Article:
News Analysis

By The Drum, Administrator

December 14, 2006 | 5 min read

Wasn’t it nice of Thresher Group to give everyone an early Christmas present? The 40 percent discount voucher for the store was intended only for staff and family members. However, it wasn't long before everyone and their mum - literally - had discovered the 'secret' online voucher. (When the mother of this Drum journalist sends a link to the deal, you know that pretty much everyone else in Britain must have got that email too.) But was it an accident, as Thresher claimed, or a brilliant piece of marketing?

First, emails were circulated and blog sites posted links to the voucher. Next followed the mainstream media. Newspapers dedicated columns to the offer - billed by many as the biggest blunder since Hoover's notorious free flights campaign. However, could it be that Threshers’ Christmas deal was, in fact, one of the most shrewd marketing plans to utilise the powers of viral marketing to date?

“Let's face it, there's nothing people like more than feeling like they've beaten the system and have got one up on the corporate giants,” says Juliet Simpson of PR agency Stripe.

“By putting the customer ahead of their own profits and taking the hit for their own mistake, Threshers got their PR positioning just right. Whether it was a targeted promotion that just spiralled out of control, or not, the more Threshers claimed to have made a mistake, the more customers believed the offer was too good to pass up and the more the media covered the story. The reports of stock running out only seemed to fuel the hype, adding a sense of urgency."

Only the team at Threshers will know if it was a huge promotional blunder or a brilliantly planned PR exercise. But, what it does do, is prove the power of true viral marketing. Customers thought that they were receiving something they shouldn't be and passed it on with urgency. Which, in the face of cut-throat competition, not only prompted massive media exposure for the off-licence chain but, much more importantly, also drove customers into Threshers stores.

Threshers’ current ‘three for two’ offer represented a 33.3 percent discount, so by going just that little bit further and offering 40 percent the chain has dramatically increased store traffic, while using the opportunity to cross-sell and up-sell, encouraging customers to spend more in store than normal. For now, Thresher is deeming the 'promotion' a success, but only their p&l sheet will tell the whole story.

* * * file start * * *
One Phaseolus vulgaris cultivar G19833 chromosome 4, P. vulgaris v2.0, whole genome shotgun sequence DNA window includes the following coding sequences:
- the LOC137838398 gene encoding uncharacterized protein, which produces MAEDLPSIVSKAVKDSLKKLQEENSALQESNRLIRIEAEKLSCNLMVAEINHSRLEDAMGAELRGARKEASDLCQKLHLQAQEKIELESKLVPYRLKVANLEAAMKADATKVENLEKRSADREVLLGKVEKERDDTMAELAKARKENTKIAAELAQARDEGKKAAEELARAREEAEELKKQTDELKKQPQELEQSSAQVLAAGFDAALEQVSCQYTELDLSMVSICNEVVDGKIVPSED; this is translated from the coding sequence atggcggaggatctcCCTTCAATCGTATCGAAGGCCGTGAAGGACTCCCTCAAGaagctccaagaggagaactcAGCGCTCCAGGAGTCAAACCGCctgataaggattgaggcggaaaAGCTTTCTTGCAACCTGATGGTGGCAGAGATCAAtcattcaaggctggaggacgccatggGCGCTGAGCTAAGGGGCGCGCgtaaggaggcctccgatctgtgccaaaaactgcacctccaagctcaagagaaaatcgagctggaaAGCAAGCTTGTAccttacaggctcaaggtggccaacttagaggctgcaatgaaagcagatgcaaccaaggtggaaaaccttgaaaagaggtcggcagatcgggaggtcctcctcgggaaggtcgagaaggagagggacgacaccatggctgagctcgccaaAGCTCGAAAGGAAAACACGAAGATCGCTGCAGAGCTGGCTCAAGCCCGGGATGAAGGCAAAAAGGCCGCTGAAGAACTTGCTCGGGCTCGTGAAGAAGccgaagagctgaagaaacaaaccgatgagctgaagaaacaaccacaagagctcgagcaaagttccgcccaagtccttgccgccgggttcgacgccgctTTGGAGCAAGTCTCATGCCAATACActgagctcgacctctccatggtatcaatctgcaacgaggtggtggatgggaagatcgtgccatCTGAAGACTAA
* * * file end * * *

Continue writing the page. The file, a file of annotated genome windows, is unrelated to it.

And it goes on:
Stuart Bell, head of trading at FeatherBrooksbank, believes that this is a practice that retailers are likely to utilise more in the future: “There’s been tremendous coverage in the press and a hell of a lot of PR which has been positive. They’ll have done their sums and hopefully, if they’ve done them right, it will have worked out really well for them. I’ve received a lot of similar e-mail-based offers this year - although not many that, on the surface, looked as attractive as the Threshers’ one.

"There’s been a lot of advertising bought, based on really good offers leading up to Christmas, so this [online voucher] has been a really good marketing ploy."

Caroline Laing, newly appointed MD of Arc Worldwide, who has previously worked with Thresher as a client, believes that it is now irrelevant whether or not the offer falling into the hands of the public was a mistake. "Whatever has happened, it’s served the purpose of putting Threshers on Christmas retail lists.

"Threshers has obviously struggled in light of the big superstore names doing such great promotions on wine and Champagne. Now they’ve managed to get footfall into their stores at a key trading period. They offer three-for-two offers quite consistently and, despite the fuss, this isn’t too different.” Laing points out, though, that the retailer could see a potential pitfall in the ploy: “People will bulk buy in December and they’ve probably given themselves a pretty low January. However, if they get people bulk-buying from Threshers and not from Tesco then it’s a result for them.

“A few years back, Threshers ran a ‘buy one bottle get one free’ campaign on wine in the Daily Mail," continues Laing. "It was absolutely massive for them, so they are familiar with the technique. That’s why I’m not surprised that they’ve run this online promotion. They’ll be squeezing the suppliers to get the best price out of them, therefore they can pass that discount on."

Despite all the fuss, as all true bargin-hunters would already know, it is interesting to note that the 40 percent discount offered by Threshers still doesn’t beat some of Tesco’s promotional Christmas prices on wine and Champagne. Yet there are few blog spots providing links to the supermarket giant's offers. There are no mums attempting to work e-mail for the first time in order to forward their offers on. And, other than the millions spent on advertising, there is certainly no wide-scale word-of-mouth communication spreading the message. It only goes to prove that to shout loudest in marketing, it is sometimes wise not to shout at all. Just let others do it for you.

Since its ‘friends and family’ deal came to an end on 10 December, reports suggest Threshers has posted a 60 per cent increase in sales.

“We didn't know we had so many friends and family,” said Thresher boss Roger Whiteside, no doubt ready for a very merry Christmas indeed.


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